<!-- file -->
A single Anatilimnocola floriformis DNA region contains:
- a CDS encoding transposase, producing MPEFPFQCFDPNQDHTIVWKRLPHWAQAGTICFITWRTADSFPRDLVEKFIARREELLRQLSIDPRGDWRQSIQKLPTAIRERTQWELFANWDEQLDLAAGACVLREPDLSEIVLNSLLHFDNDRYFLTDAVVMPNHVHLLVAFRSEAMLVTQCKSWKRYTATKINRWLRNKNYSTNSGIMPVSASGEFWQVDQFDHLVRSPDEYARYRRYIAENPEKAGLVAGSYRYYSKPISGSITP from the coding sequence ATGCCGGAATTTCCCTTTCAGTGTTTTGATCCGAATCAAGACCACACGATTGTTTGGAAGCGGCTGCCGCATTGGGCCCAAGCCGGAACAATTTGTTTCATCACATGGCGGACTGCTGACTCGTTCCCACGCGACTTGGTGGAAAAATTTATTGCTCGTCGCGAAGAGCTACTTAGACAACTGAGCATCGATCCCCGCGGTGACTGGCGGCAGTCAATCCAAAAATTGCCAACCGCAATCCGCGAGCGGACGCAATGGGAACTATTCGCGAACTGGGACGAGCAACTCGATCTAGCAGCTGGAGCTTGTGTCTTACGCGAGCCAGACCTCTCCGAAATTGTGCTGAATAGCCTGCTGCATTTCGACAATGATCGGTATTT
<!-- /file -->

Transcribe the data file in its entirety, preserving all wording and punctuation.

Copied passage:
A single Anatilimnocola floriformis DNA region contains:
- a CDS encoding transposase, producing MPEFPFQCFDPNQDHTIVWKRLPHWAQAGTICFITWRTADSFPRDLVEKFIARREELLRQLSIDPRGDWRQSIQKLPTAIRERTQWELFANWDEQLDLAAGACVLREPDLSEIVLNSLLHFDNDRYFLTDAVVMPNHVHLLVAFRSEAMLVTQCKSWKRYTATKINRWLRNKNYSTNSGIMPVSASGEFWQVDQFDHLVRSPDEYARYRRYIAENPEKAGLVAGSYRYYSKPISGSITP from the coding sequence ATGCCGGAATTTCCCTTTCAGTGTTTTGATCCGAATCAAGACCACACGATTGTTTGGAAGCGGCTGCCGCATTGGGCCCAAGCCGGAACAATTTGTTTCATCACATGGCGGACTGCTGACTCGTTCCCACGCGACTTGGTGGAAAAATTTATTGCTCGTCGCGAAGAGCTACTTAGACAACTGAGCATCGATCCCCGCGGTGACTGGCGGCAGTCAATCCAAAAATTGCCAACCGCAATCCGCGAGCGGACGCAATGGGAACTATTCGCGAACTGGGACGAGCAACTCGATCTAGCAGCTGGAGCTTGTGTCTTACGCGAGCCAGACCTCTCCGAAATTGTGCTGAATAGCCTGCTGCATTTCGACAATGATCGGTATTT